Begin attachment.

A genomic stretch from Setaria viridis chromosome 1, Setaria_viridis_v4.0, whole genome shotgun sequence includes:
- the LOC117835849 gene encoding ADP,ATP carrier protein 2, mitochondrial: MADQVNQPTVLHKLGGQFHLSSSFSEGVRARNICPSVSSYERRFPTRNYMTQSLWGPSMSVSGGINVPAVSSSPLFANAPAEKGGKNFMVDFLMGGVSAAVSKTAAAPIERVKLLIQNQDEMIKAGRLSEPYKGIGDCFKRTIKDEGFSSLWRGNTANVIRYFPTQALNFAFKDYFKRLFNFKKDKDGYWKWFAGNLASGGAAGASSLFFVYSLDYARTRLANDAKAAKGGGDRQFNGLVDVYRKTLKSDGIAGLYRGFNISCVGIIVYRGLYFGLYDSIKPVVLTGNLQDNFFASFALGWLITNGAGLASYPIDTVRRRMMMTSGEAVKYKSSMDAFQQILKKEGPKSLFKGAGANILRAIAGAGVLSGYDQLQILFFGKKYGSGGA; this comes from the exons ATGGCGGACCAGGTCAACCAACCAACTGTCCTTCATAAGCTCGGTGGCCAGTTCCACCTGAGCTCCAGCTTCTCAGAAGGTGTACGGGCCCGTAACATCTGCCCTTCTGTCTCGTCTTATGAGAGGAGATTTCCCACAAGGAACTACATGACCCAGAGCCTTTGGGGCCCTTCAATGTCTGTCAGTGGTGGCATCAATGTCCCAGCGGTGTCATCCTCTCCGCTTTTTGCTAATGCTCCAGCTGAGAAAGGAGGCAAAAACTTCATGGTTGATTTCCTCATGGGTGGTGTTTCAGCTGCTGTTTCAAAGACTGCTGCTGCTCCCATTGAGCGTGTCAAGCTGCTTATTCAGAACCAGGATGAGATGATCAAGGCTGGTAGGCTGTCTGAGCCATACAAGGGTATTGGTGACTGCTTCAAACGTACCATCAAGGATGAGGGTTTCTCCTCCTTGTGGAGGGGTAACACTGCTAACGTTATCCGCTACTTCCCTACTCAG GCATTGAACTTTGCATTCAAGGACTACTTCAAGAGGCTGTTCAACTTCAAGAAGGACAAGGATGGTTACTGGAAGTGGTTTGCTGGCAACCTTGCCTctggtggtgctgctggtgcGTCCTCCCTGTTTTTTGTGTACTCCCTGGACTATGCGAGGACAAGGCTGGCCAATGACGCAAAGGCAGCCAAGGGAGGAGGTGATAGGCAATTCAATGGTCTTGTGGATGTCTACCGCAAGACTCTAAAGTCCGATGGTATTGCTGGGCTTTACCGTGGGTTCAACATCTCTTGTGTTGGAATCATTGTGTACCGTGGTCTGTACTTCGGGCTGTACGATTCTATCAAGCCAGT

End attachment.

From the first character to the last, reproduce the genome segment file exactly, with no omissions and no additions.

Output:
A genomic stretch from Setaria viridis chromosome 1, Setaria_viridis_v4.0, whole genome shotgun sequence includes:
- the LOC117835849 gene encoding ADP,ATP carrier protein 2, mitochondrial: MADQVNQPTVLHKLGGQFHLSSSFSEGVRARNICPSVSSYERRFPTRNYMTQSLWGPSMSVSGGINVPAVSSSPLFANAPAEKGGKNFMVDFLMGGVSAAVSKTAAAPIERVKLLIQNQDEMIKAGRLSEPYKGIGDCFKRTIKDEGFSSLWRGNTANVIRYFPTQALNFAFKDYFKRLFNFKKDKDGYWKWFAGNLASGGAAGASSLFFVYSLDYARTRLANDAKAAKGGGDRQFNGLVDVYRKTLKSDGIAGLYRGFNISCVGIIVYRGLYFGLYDSIKPVVLTGNLQDNFFASFALGWLITNGAGLASYPIDTVRRRMMMTSGEAVKYKSSMDAFQQILKKEGPKSLFKGAGANILRAIAGAGVLSGYDQLQILFFGKKYGSGGA; this comes from the exons ATGGCGGACCAGGTCAACCAACCAACTGTCCTTCATAAGCTCGGTGGCCAGTTCCACCTGAGCTCCAGCTTCTCAGAAGGTGTACGGGCCCGTAACATCTGCCCTTCTGTCTCGTCTTATGAGAGGAGATTTCCCACAAGGAACTACATGACCCAGAGCCTTTGGGGCCCTTCAATGTCTGTCAGTGGTGGCATCAATGTCCCAGCGGTGTCATCCTCTCCGCTTTTTGCTAATGCTCCAGCTGAGAAAGGAGGCAAAAACTTCATGGTTGATTTCCTCATGGGTGGTGTTTCAGCTGCTGTTTCAAAGACTGCTGCTGCTCCCATTGAGCGTGTCAAGCTGCTTATTCAGAACCAGGATGAGATGATCAAGGCTGGTAGGCTGTCTGAGCCATACAAGGGTATTGGTGACTGCTTCAAACGTACCATCAAGGATGAGGGTTTCTCCTCCTTGTGGAGGGGTAACACTGCTAACGTTATCCGCTACTTCCCTACTCAG GCATTGAACTTTGCATTCAAGGACTACTTCAAGAGGCTGTTCAACTTCAAGAAGGACAAGGATGGTTACTGGAAGTGGTTTGCTGGCAACCTTGCCTctggtggtgctgctggtgcGTCCTCCCTGTTTTTTGTGTACTCCCTGGACTATGCGAGGACAAGGCTGGCCAATGACGCAAAGGCAGCCAAGGGAGGAGGTGATAGGCAATTCAATGGTCTTGTGGATGTCTACCGCAAGACTCTAAAGTCCGATGGTATTGCTGGGCTTTACCGTGGGTTCAACATCTCTTGTGTTGGAATCATTGTGTACCGTGGTCTGTACTTCGGGCTGTACGATTCTATCAAGCCAGT